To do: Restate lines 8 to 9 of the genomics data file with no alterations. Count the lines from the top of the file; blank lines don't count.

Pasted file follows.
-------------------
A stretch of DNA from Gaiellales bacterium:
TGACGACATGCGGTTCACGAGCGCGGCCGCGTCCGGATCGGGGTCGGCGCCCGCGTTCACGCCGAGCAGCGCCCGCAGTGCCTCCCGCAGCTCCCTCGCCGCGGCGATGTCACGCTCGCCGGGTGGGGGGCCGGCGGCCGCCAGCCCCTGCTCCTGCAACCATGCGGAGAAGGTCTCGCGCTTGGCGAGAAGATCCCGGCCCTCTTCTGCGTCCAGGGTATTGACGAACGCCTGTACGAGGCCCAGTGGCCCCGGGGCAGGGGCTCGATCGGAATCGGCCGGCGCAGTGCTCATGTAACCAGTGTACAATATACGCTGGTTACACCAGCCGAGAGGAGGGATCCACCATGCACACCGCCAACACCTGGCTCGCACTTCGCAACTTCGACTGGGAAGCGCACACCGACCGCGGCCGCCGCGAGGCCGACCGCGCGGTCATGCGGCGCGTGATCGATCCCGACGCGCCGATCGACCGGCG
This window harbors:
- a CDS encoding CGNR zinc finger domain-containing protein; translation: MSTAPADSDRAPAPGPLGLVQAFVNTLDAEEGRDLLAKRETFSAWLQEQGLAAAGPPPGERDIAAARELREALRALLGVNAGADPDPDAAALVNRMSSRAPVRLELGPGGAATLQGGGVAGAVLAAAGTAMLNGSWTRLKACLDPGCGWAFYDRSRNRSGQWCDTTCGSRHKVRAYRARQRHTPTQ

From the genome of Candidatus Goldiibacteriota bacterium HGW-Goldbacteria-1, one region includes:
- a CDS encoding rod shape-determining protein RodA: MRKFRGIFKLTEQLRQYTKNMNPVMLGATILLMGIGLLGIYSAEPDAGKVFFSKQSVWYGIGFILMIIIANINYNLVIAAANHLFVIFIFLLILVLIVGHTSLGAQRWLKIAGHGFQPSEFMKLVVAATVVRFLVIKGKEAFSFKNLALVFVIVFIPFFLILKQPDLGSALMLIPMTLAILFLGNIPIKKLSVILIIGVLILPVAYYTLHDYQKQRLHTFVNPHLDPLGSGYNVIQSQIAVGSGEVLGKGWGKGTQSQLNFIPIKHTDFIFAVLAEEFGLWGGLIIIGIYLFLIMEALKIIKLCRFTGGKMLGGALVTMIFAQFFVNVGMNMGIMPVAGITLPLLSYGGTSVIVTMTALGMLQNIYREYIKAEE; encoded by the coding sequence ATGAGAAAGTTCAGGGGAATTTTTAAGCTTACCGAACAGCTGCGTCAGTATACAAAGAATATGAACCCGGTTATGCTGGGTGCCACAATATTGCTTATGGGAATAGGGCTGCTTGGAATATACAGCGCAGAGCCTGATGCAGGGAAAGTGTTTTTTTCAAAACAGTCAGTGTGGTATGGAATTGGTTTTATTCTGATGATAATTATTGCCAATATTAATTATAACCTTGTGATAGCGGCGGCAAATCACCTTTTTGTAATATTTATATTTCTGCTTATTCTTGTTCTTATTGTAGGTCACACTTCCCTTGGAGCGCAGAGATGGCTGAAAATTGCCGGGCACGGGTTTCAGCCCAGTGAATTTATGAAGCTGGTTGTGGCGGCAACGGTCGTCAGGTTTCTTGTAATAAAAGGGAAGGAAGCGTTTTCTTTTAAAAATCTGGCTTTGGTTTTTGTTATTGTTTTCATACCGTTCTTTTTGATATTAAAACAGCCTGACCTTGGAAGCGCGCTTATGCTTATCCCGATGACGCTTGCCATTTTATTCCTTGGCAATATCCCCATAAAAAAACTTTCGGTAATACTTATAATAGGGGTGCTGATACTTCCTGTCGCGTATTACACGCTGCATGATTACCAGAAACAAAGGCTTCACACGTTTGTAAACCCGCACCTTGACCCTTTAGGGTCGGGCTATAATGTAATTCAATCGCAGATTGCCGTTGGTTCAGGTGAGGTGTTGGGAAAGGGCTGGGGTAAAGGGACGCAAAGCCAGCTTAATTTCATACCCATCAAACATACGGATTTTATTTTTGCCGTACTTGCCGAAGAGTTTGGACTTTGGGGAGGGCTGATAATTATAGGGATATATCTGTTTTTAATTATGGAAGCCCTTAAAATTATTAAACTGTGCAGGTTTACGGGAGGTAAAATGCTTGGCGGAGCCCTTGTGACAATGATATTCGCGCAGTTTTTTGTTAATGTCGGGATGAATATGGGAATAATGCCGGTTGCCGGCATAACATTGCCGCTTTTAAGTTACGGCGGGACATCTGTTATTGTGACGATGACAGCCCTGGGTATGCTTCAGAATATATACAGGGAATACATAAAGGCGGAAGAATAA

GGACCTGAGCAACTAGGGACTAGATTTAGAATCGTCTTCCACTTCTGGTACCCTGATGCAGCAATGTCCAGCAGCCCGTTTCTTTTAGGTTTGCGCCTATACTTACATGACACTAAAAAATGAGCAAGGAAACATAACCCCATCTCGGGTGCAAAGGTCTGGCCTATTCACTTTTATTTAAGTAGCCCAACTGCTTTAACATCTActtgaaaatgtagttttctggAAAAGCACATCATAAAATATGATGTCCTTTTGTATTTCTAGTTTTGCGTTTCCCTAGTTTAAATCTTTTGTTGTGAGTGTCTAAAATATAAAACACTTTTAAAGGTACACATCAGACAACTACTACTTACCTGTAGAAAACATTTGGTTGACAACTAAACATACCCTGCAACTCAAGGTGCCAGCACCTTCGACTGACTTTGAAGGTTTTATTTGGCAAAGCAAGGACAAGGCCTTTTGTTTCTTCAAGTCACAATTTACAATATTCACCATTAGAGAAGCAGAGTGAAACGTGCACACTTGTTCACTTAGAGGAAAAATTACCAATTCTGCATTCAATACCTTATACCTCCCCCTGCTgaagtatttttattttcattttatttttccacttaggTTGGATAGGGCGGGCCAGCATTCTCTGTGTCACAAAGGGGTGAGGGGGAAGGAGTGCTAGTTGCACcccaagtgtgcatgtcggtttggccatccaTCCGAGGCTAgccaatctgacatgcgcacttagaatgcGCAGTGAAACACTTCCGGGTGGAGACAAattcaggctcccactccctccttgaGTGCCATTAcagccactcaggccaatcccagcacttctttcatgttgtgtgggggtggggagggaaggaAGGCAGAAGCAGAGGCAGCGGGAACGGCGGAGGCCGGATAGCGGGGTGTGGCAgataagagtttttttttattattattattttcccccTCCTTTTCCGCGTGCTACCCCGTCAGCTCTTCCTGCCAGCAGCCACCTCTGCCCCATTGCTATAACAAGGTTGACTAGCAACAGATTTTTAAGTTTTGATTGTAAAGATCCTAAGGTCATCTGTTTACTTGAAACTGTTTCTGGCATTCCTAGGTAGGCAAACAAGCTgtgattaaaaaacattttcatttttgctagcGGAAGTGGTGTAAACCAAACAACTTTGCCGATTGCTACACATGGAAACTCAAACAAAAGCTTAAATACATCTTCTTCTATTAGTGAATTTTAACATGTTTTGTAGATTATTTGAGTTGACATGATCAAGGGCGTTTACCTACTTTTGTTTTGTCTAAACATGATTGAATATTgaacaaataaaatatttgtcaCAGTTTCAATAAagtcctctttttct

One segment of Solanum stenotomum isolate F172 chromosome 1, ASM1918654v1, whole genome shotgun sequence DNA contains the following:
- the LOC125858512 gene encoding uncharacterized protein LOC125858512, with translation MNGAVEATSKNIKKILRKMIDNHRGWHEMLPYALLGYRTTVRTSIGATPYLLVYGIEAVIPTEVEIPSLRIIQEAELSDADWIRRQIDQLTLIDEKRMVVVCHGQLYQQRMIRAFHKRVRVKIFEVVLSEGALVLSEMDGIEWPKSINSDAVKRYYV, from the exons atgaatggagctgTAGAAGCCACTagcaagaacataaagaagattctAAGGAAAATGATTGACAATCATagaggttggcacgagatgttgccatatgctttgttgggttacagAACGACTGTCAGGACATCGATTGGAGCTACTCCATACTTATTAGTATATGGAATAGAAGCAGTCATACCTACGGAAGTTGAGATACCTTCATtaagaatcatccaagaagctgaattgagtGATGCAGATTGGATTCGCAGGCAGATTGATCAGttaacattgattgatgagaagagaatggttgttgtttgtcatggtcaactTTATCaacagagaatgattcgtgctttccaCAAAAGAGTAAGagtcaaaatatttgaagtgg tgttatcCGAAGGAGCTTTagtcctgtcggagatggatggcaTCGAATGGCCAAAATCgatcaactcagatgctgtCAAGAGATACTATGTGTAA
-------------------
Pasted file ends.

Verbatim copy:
One segment of Solanum stenotomum isolate F172 chromosome 1, ASM1918654v1, whole genome shotgun sequence DNA contains the following:
- the LOC125858512 gene encoding uncharacterized protein LOC125858512, with translation MNGAVEATSKNIKKILRKMIDNHRGWHEMLPYALLGYRTTVRTSIGATPYLLVYGIEAVIPTEVEIPSLRIIQEAELSDADWIRRQIDQLTLIDEKRMVVVCHGQLYQQRMIRAFHKRVRVKIFEVVLSEGALVLSEMDGIEWPKSINSDAVKRYYV, from the exons atgaatggagctgTAGAAGCCACTagcaagaacataaagaagattctAAGGAAAATGATTGACAATCATagaggttggcacgagatgttgccatatgctttgttgggttacagAACGACTGTCAGGACATCGATTGGAGCTACTCCATACTTATTAGTATATGGAATAGAAGCAGTCATACCTACGGAAGTTGAGATACCTTCATtaagaatcatccaagaagctgaattgagtGATGCAGATTGGATTCGCAGGCAGATTGATCAGttaacattgattgatgagaagagaatggttgttgtttgtcatggtcaactTTATCaacagagaatgattcgtgctttccaCAAAAGAGTAAGagtcaaaatatttgaagtgg tgttatcCGAAGGAGCTTTagtcctgtcggagatggatggcaTCGAATGGCCAAAATCgatcaactcagatgctgtCAAGAGATACTATGTGTAA